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Leaders and power dynamics

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powerLeaders get things done because they have power. Their ability to achieve set goals and impact positively on those around them is determined by the level of power they can muster. No matter how noble the intentions of a leader are, they remain in the realm of mere aspiration until he has the commensurate power to bring the intentions to life. So, power is the wings with which vision flies.

 

What is power?

According to Robert Greene, author of The 48 Laws of Power, power is the measure of the degree of control an individual has over circumstances in his life and the actions of the people around him. Greene adds that power is having influence over the environment and the people around one.

So, basically, power is the ability to influence people for the purpose of achieving an objective. It is also the ability to command the respect of others to the extent that they are willing to subject themselves to one’s control. The influence or control could either be direct or indirect depending on the level of interaction between the leaders and those that are influenced.

Power helps the leader to get things done, so it is a resource. It is a resource that confers on the holder the ability to control others. It makes leaders more assertive and confident; it provides them the ground for taking actions that those who lack such power cannot take. It is for this reason that leaders need power. Without power, a leader will only have wishes; he will hardly get things done.

Power derives mainly from the respect or fear people have for an individual either because of who he is or what he represents.

 

Types of power

There are two types of power; personal and positional.

 

Personal power

This is the influence wielded by a person consequent upon his admirable character which endears him to the people. His power is not derived from the position he occupies but from his conduct and attitude. Leaders who leverage on personal power symbolize the aspiration of the people. So, both the people and the leader connect and are able to commune even when no word is uttered. Dr. Tai Solarin had awesome personal power. He never held any important office apart from being the founder and principal of Mayflower School, Ikenne, but he commanded a lot of respect across the length and breadth of Nigeria while alive. He was not a politician, a businessman, a clergy or a monarch; yet, he was loved and idolized by many people who probably never met him. He had no formal platform, but he had a huge following. The secret was his reputation. Solarin had built a reputation as a diligent, disciplined, honest, humble, courageous and conscientious Nigerian. These are the qualities Nigerians want in their leaders and this man, who never held any political office, had them. So, he wielded enormous power over a number of Nigerians to the extent that his word was law to them.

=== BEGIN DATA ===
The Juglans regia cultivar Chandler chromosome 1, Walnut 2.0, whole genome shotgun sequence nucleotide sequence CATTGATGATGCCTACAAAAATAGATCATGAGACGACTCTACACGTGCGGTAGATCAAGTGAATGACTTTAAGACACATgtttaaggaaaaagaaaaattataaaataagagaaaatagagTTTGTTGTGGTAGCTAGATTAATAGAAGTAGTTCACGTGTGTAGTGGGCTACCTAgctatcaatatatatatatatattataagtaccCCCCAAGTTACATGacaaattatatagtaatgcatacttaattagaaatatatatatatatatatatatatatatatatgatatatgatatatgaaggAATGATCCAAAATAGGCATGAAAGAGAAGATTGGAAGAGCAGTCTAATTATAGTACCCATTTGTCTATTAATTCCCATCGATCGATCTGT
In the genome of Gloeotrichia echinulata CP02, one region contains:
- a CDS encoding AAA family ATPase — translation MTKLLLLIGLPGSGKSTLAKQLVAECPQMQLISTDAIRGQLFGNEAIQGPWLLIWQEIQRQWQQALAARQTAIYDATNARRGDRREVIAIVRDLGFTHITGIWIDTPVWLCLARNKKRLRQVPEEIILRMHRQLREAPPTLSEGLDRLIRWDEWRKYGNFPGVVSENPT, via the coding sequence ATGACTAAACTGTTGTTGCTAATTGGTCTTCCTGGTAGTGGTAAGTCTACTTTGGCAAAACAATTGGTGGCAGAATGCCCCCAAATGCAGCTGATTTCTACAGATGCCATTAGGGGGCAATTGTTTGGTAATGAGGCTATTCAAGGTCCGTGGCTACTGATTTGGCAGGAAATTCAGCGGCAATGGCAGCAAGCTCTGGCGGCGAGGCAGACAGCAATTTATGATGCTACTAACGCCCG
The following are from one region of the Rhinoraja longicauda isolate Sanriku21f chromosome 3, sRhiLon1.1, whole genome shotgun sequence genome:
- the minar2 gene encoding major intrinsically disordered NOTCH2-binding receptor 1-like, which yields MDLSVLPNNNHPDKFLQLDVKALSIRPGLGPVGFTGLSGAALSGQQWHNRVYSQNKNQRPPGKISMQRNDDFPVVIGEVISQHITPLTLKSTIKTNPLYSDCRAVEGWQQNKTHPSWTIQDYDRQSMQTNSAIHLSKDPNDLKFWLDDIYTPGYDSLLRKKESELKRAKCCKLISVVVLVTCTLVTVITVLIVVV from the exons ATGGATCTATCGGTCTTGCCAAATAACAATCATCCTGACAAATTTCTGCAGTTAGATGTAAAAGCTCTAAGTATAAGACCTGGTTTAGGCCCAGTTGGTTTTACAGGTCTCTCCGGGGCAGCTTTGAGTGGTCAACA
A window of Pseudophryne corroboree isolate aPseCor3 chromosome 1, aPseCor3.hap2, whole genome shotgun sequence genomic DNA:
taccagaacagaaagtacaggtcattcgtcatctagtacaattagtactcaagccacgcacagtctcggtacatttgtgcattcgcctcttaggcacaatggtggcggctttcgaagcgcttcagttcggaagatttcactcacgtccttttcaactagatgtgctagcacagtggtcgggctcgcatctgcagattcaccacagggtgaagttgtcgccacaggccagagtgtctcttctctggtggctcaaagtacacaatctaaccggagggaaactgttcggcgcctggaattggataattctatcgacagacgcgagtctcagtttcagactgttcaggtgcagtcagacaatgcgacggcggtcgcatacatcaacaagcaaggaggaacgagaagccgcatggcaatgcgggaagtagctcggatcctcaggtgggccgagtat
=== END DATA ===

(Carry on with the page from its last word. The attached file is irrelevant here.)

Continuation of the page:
Positional power

The power wielded by a person because of the office he occupies is positional. This power is important because it is what gives legitimacy to the holder. Company executives, pastors, imams, monarchs, governors or presidents all rely on positional power to perform the functions of their offices. Without the power, they may get stuck and unable to do what they are supposed to do.

 

Between personal and positional powers

While positional power is bestowed, personal power is earned. Positional power can be acquired instantly but personal power takes time to build and could be lost in a jiffy. To be successful in an office, a leader should combine the two. He needs positional power to get his team members to do what is expected of them but requires personal power to get them to go beyond the call of duty.

A leader that relies solely on positional power to get his job done will be at best an average performer. To stand out from the crowd, a leader needs personal power as much as he needs positional power. He can only get personal power if he is conscientious, considerate, honest and fair.

 

Sources of power

John French and Bertram Raven, in 1959, identified five sources of power viz; legitimate, reward, expert, referent and coercive.

 

Legitimate power